by Vanessa Kienoski
In my work, I’m often exposed to people who have trouble expressing themselves. They have so many ideas, so many emotions that they just need to get out… but they often find themselves stuck.
There’s absolutely nothing worse than getting stuck. You’re blocked, in the most fundamental sense. All of your energies don’t have a way to get out, and you feel frustrated in a way that you just can’t express.
For these clients, there’s one thing that I tend to recommend more than others: Journaling.
Journaling is different than most forms of art, and certainly more than most forms of art therapy. It’s like the most nourishing form of writing you can ever create, and one of the types that best gives benefits back to the creator. It allows for complete and unadulterated creation, with no judgment behind anything you may create.
Creating visual art is wonderful. I do it all the time in my practice, and I’ve seen the results in dozens of people over the course of my career. But visual art can often come off as an intimidating activity. They feel the need to perform, to produce something that others will approve of and commend them for from an artistic sense. They’re not going into it to work out something within themselves. Which, by the way, is what you should be aiming for when you make art as a healing process.
If you’re aiming to start journaling as a health (or perhaps spiritual) activity, I advise you to go slowly. Just create. Don’t aim to write the most beautiful words that have ever been written, or to record every detail of your day with exact accuracy. Writing a journal is meant to be an activity that benefits you. You alone!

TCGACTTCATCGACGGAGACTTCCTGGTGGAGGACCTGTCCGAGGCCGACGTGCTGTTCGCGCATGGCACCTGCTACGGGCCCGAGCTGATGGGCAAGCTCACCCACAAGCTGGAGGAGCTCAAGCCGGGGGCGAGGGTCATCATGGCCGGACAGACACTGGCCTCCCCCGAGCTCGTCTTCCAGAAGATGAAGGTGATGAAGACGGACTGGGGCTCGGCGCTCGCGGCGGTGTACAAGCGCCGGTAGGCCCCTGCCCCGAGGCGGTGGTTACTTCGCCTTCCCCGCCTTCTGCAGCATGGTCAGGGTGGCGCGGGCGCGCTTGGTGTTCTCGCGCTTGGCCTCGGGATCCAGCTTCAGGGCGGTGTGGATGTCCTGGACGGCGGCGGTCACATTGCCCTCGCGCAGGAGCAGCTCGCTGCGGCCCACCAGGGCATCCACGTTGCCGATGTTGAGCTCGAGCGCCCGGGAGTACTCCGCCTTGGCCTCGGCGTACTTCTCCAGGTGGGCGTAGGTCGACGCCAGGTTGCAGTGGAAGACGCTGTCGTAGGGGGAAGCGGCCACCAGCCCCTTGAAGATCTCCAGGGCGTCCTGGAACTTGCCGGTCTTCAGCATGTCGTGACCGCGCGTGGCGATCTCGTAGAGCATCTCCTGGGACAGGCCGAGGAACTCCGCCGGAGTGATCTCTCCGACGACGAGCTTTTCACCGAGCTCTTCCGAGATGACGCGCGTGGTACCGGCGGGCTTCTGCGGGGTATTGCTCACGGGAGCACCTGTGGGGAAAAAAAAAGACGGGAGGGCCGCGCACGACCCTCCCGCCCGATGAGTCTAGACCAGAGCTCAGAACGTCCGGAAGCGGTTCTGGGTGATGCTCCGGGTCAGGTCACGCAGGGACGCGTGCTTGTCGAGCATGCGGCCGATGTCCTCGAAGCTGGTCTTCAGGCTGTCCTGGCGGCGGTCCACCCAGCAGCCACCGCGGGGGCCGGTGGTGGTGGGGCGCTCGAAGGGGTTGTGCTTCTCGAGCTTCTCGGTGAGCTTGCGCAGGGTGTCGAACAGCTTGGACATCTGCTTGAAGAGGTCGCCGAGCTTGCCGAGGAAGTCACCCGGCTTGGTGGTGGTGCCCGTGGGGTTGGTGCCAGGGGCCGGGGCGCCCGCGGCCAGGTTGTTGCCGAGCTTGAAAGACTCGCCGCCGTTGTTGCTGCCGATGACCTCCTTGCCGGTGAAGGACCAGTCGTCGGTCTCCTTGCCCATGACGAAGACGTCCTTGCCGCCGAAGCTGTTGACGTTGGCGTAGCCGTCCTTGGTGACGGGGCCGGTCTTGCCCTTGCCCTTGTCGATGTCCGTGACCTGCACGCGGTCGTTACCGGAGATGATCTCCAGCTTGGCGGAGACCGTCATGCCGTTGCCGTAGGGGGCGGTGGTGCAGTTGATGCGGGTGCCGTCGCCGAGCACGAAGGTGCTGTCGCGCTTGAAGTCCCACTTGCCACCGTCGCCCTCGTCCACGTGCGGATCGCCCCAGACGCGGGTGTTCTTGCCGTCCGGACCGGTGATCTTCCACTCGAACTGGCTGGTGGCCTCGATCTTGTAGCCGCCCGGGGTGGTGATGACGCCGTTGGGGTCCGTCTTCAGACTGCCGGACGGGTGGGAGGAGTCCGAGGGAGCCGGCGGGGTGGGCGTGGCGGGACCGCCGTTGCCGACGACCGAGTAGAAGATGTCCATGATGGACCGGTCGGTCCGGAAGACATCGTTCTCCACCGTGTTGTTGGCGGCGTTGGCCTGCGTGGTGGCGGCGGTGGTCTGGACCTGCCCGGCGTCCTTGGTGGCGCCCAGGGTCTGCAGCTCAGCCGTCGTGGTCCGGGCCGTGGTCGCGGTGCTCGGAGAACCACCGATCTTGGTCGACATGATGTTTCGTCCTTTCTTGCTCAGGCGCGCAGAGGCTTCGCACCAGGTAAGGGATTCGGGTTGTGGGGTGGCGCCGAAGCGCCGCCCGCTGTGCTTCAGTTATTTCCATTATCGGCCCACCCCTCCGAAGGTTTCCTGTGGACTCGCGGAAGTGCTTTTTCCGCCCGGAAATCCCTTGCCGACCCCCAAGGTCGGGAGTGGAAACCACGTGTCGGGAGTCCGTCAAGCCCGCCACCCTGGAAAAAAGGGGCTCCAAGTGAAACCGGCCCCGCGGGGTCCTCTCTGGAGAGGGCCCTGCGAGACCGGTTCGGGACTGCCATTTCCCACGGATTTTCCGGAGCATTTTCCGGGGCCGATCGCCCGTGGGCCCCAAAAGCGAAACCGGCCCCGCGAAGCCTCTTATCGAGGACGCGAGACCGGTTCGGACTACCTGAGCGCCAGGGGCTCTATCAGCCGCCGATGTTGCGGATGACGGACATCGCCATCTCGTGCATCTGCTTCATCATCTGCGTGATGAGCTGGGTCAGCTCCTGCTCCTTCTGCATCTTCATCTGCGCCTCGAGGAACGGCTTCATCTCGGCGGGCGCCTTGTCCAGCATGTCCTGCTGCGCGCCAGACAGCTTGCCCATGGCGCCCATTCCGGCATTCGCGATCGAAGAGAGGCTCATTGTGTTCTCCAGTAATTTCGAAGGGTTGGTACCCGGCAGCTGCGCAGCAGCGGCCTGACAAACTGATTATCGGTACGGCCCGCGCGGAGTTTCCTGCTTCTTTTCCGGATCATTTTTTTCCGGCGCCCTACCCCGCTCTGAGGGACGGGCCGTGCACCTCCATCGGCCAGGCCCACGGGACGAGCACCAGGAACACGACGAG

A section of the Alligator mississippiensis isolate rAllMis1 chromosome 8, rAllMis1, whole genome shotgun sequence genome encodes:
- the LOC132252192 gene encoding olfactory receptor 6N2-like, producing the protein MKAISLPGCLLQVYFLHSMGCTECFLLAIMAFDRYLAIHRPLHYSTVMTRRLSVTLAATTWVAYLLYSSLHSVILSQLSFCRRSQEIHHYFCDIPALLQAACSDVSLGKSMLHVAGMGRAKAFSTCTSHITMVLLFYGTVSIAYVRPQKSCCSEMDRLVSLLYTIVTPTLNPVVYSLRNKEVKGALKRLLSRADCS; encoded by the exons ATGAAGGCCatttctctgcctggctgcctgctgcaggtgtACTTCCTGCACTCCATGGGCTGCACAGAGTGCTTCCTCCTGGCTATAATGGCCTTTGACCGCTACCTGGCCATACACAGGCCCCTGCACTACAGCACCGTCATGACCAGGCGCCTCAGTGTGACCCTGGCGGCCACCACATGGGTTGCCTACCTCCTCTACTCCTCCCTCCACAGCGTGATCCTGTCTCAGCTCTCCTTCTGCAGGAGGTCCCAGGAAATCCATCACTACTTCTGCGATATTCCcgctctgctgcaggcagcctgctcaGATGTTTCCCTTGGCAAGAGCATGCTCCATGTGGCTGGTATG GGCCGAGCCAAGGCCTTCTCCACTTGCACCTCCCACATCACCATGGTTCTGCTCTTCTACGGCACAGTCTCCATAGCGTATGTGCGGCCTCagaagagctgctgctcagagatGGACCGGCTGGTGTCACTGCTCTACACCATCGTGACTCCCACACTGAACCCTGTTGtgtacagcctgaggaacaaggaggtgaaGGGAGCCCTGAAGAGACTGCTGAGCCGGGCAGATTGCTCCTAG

Despite the recent trend of publishing the journals of the rich and famous (and often the deceased), a journal is not meant to be a piece of art that we share with others. If the journaler wants to share, that is fine. But it is inherently a craft of solitude. We make what we want in journals, for the benefit of no one but ourselves. And that is what makes it so powerful.
Journaling, above most other forms of art, is about process. You can use a journal to discover your own process, or even just to refine it if you make other forms of art as well. It is the sole form of art that directly addresses the “guts” of making art. A journal doesn’t have to be pretty. In fact, better it be ugly-looking and made with honesty and heart. That’s one of the best kinds of journals I’ve seen.
As an art therapist, journaling is absolutely essential to me and my process of helping people. It is the gentler alternative to painting or drawing at times, because it is an accepted way to make art that may not be perfect but that absolutely reflects you yourself. It works directly on your insides, and can help you achieve peace when no other form of art can. It’s the art form that is never judged, and as a result, is sometimes the form that can heal the deepest.
Vanessa Kienoski has been writing and drawing in journals since a young age. She has been in private practice art therapy in New London, CT for 3 years, where she encourages clients to keep journals. To learn more, visit her webpage at www.vanessakienoski.com.
From Mari: Ask Vanessa about keeping a Process Journal! This is what she reported in a recent Facebook post:
"A process journal keeps any impressions, any frustrations or thoughts that are best kept out of medical records and therapy notes. I have to say I've been doing so much better since I started keeping the process journal. I'm able to relax when I get home and go through my daily life outside the office." Thanks Vanessa!